The Dayton Development Coalition (DDC) has launched an initiative called the “Federal Retention Program” to protect and expand Wright-Patterson Air Force Base. But that effort is an uphill battle against federal fiscal instability.
Wright-Patt puts upwards of $4 billion a year into the Dayton region, and a major goal of the new initiative is to keep that money coming in. At the same time, DDC president Jeff Hoagland admits the outlook in Washington is a bit bleak.
A 250,000 pound motor is being delivered to Wright Patterson Air Force August 1st. It is the first component of the new centrifuge at 711th Human Performance Wing at Wright-Patterson Air Force Base. The motor will be capable of producing 15 Gs, which is a measurement of gravity and mass. For example, 15 Gs could make a 200 pound man feel like he weighs 3000 pounds.
The delivery represents a significant step in the second phase of the 2005 BRAC decision to close Brooks City Base in San Antonio, Texas and transfer the mission of the program to Wright-Patt.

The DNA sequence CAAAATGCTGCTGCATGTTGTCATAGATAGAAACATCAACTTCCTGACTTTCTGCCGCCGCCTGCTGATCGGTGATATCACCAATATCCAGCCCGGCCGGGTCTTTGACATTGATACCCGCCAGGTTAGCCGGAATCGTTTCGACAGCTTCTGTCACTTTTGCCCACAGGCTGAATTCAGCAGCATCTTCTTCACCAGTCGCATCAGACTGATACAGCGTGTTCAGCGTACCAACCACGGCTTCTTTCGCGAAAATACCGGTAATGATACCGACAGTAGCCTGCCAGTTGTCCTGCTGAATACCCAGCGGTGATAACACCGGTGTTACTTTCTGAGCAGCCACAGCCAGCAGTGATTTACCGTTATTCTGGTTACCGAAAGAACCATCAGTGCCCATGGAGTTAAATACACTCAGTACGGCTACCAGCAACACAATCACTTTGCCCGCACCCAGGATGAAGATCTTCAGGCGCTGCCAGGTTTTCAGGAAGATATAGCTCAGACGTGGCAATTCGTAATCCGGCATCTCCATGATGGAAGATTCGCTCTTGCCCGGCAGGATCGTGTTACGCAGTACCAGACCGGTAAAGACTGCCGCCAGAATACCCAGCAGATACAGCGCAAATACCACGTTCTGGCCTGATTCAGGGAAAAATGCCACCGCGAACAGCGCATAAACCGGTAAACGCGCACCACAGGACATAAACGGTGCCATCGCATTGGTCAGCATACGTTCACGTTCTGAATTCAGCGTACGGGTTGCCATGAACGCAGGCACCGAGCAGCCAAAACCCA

We wrap up our series “The New Face of Wright-Patt” looking at the big gains of the recent BRAC decision with a cautious eye toward the future. Gone are many of our manufacturing jobs but the Miami Valley is staying true to its roots of aviation and innovation. Emily McCord looks at how Wright-Patt is writing a new chapter in our history.
A total of twelve hundred new jobs will come to Wright-Patterson Air Force Base because of BRAC – the Base Realignment and Closure. When military personnel are told their jobs are moving they must move too. But civilians working for the Air Force have a choice. And this BRAC has been particularly successful in getting civilians to pack up their homes and relocate their families. Sarah Buckingham reports on a unique effort by Ohioans that made the Miami Valley particularly attractive.